Members of a panel of experts appointed by the board to revise the state’s history curriculum, who include a Christian fundamentalist preacher who says he is fighting a war for America’s moral soul, want lessons to emphasise the part played by Christianity in the founding of the US and that religion is a civic virtue.

Opponents have decried the move as an attempt to insert religious teachings in to the classroom by stealth, similar to the Christian right’s partially successful attempt to limit the teaching of evolution in biology lessons in Texas.

One of the panel, David Barton, founder of a Christian heritage group called WallBuilders, argues that the curriculum should reflect the fact that the US Constitution was written with God in mind including that “there is a fixed moral law derived from God and nature”, that “there is a creator” and “government exists primarily to protect God-given rights to every individual”…

Another of the experts is Reverend Peter Marshall, who heads his own Christian ministry and preaches that Hurricane Katrina and defeat in the Vietnam war were God’s punishment for sexual promiscuity and tolerance of homosexuals. Marshall recommended that children be taught about the “motivational role” of the Bible and Christianity in establishing the original colonies that later became the US…

Dan Quinn of the Texas Freedom Network, which describes itself as a “counter to the religious right”, called the recommendations “troubling”. “I don’t think anyone disputes that faith played a role in our history. But it’s a stretch to say that it played the role described by David Barton and Peter Marshall. They’re absurdly unqualified to be considered experts. It’s a very deceptive and devious way to distort the curriculum in our public schools,” he said.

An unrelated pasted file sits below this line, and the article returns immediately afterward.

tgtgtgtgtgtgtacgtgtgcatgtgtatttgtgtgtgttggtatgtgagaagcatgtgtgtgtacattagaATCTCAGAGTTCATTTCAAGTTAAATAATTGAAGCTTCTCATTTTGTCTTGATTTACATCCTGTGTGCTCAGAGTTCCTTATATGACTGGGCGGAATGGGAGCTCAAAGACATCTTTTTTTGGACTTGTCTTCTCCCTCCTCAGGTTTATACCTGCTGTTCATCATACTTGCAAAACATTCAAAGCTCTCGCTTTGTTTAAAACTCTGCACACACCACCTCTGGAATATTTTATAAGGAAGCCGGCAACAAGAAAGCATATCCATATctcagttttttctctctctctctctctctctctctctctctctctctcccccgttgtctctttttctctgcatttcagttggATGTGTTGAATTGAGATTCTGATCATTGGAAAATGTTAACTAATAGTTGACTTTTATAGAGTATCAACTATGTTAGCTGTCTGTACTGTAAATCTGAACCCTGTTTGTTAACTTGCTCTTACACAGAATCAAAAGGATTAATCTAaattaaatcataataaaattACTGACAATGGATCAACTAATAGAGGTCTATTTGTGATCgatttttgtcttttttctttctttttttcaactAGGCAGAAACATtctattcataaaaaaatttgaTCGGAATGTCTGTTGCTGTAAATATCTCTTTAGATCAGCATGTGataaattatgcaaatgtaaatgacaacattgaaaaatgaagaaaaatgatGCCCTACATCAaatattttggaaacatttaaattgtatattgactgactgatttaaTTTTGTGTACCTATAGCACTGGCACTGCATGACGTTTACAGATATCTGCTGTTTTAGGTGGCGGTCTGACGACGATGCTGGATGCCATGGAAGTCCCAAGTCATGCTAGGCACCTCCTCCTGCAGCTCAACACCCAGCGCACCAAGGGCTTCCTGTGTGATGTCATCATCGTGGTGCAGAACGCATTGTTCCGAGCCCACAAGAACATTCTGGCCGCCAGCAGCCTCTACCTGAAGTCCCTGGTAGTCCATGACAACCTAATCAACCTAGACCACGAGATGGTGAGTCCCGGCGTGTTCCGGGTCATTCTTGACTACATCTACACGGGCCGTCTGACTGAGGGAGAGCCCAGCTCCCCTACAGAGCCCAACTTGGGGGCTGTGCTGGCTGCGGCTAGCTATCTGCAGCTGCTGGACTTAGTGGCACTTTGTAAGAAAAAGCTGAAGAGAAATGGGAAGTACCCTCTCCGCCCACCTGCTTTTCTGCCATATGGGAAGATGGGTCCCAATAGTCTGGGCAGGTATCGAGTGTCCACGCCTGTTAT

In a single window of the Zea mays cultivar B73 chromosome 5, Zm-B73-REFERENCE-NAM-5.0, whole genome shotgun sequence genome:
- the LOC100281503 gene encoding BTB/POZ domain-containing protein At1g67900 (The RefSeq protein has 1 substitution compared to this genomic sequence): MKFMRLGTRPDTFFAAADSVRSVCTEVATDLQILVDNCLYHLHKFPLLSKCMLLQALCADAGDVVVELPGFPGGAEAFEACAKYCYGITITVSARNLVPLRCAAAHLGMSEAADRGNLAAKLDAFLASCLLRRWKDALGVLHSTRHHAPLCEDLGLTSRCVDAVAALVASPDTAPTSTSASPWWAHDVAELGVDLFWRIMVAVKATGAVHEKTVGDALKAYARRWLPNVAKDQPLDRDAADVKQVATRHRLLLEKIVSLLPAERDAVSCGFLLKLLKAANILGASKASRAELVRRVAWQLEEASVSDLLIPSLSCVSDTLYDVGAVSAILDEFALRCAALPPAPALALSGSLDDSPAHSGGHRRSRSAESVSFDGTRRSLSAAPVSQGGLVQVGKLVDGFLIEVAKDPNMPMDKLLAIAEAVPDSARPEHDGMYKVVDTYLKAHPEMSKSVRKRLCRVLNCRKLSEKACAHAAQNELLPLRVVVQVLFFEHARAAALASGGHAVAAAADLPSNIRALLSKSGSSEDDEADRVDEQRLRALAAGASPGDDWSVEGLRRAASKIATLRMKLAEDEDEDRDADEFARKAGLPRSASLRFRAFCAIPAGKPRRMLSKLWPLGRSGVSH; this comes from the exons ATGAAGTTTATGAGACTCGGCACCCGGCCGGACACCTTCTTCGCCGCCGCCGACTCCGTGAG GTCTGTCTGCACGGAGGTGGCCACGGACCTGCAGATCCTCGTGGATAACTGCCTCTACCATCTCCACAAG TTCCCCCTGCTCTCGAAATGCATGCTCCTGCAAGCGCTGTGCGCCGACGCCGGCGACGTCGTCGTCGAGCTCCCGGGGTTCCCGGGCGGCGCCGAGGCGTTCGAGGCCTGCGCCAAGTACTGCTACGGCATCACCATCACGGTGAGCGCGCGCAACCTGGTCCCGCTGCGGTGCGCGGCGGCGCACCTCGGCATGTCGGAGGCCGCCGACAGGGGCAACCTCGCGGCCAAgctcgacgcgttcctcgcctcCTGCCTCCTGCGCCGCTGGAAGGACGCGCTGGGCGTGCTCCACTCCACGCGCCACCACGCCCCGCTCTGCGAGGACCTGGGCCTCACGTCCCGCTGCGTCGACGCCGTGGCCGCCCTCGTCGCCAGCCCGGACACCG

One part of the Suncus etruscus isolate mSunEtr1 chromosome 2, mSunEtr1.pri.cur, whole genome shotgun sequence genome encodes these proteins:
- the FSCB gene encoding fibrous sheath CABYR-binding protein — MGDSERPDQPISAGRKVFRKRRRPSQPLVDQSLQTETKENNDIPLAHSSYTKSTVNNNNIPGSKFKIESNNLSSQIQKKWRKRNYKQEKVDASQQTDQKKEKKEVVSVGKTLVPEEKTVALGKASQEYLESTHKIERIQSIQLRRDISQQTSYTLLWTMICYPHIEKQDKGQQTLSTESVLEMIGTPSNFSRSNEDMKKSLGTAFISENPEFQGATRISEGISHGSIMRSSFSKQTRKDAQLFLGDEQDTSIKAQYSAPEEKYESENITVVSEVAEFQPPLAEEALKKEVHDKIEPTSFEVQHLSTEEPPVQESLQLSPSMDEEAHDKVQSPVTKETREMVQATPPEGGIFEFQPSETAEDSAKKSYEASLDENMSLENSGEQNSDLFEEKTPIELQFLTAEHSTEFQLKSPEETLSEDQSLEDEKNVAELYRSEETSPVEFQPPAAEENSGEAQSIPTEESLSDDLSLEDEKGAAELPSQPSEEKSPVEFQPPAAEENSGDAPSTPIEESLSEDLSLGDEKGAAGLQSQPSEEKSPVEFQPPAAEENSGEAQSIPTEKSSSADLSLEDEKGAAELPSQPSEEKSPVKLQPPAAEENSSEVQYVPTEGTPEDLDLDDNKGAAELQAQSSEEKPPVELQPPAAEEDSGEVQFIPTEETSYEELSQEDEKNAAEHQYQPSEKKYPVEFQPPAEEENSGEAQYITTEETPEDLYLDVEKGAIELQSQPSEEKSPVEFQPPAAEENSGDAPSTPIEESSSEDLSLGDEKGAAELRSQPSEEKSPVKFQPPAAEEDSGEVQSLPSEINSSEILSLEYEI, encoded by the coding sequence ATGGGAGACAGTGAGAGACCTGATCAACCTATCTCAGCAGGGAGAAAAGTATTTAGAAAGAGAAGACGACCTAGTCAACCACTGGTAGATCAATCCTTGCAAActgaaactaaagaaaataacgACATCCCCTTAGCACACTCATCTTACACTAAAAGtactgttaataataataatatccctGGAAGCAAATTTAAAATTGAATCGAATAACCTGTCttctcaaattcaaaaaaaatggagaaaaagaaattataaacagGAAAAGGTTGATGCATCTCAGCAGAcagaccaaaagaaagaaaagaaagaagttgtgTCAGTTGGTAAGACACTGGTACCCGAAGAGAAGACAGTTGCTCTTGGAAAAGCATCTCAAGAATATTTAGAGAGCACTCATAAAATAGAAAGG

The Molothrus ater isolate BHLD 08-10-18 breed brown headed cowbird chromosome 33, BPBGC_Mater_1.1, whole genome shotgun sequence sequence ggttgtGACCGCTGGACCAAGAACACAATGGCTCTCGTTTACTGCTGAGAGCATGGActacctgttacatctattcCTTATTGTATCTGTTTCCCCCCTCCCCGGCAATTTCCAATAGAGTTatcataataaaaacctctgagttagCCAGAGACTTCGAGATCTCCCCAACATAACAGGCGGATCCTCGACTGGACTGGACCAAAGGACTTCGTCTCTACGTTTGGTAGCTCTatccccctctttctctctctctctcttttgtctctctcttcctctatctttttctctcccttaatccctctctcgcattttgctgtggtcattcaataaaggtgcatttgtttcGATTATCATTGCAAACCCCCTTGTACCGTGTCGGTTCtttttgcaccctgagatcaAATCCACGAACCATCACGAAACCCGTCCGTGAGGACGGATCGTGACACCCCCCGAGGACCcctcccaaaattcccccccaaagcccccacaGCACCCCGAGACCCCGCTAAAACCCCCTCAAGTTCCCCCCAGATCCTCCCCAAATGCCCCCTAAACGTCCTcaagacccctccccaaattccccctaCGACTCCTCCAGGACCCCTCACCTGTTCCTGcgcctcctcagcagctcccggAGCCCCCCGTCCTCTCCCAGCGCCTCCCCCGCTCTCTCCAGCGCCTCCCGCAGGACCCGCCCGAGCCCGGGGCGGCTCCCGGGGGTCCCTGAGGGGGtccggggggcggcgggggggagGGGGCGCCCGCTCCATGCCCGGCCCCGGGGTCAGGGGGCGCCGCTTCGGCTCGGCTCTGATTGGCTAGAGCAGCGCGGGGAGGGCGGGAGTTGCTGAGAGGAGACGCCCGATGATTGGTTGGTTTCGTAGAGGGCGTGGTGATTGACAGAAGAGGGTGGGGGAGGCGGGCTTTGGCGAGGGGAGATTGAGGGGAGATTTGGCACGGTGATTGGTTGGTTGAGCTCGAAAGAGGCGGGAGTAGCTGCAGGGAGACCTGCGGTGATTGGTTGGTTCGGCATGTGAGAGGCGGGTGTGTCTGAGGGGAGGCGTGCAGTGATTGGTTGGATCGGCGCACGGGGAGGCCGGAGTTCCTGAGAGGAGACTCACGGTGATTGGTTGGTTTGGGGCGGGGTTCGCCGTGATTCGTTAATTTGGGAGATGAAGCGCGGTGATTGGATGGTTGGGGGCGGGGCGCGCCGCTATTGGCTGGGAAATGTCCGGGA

Not that being biased and unqualified means much to American politicians – Texas flavor or otherwise.

Votes count. If your electorate is ignorant, Christian and foolish, what better situation for opportunist, Christian politicians?

Wonder if my Native American friends realize it was God’s will they should be slaughtered and herded into reservations? Or if Mexicans understand it was pre-ordained that Texans would lead an army of God to steal the Promised Land from them?

More and more Americans taking the wireless road to the Web

More Americans are accessing the Internet using wireless mobile devices such as smartphones and laptops, according to a study released by the Pew Research Center’s Internet & American Life Project.

“Use of the Internet on mobile devices has grown sharply from the end of 2007 to the beginning of 2009,” with 56 percent of Americans saying that have “at some point used wireless means for online access,” the Pew Center said…

More Americans in 2009 were turning to their handheld for non-voice data activities,” the Pew Center said in its report…

“I think smartphones certainly have a good deal to do with the growth in use of mobile access,” said John B. Horrigan, Pew Internet Project associate director of research. “The devices have more capabilities, networks are more readily available, and this means people are drawn to taking advantage of mobile resources.”

Another key finding, Pew said, is that blacks are “the most active users of the mobile Internet,” with 48 percent saying they have “at one time used the Internet on a mobile device.” On an “average day, 29 percent go online with a handheld — both figures are half again the national average,” Pew said…

For most Americans, Horrigan said, “mobile access is mainly another option for access; among all Americans who have used the mobile Internet, 83 percent have broadband at home. For African-Americans, the story is a bit different; among African-Americans who have used the Internet on a mobile device, 64 percent have broadband at home…

Mistique Cano, vice president of communications for the national Leadership Conference on Civil Rights, said smartphones “aren’t an equalizer as much as they’re a stop-gap. Many African-Americans still don’t have access to affordable broadband. Even though mobile technology gets better every day, there are still many things you can’t yet do on a phone.”

Pew said laptops were cited as the main way most Americans get online wirelessly, with 39 percent saying it is their “most prevalent means of wireless access,” and 32 percent saying they have used a cell phone “or other hand-held device to check e-mail, access the Internet for information, or send instant messages.”

I hadn’t realized the hardware demographic was changing this dynamically in the U.S.. I’ve read similar studies about China and India – and I’ll bet the same is happening in Japan and Korea even though broadband access to easier and cheaper in the latter two nations.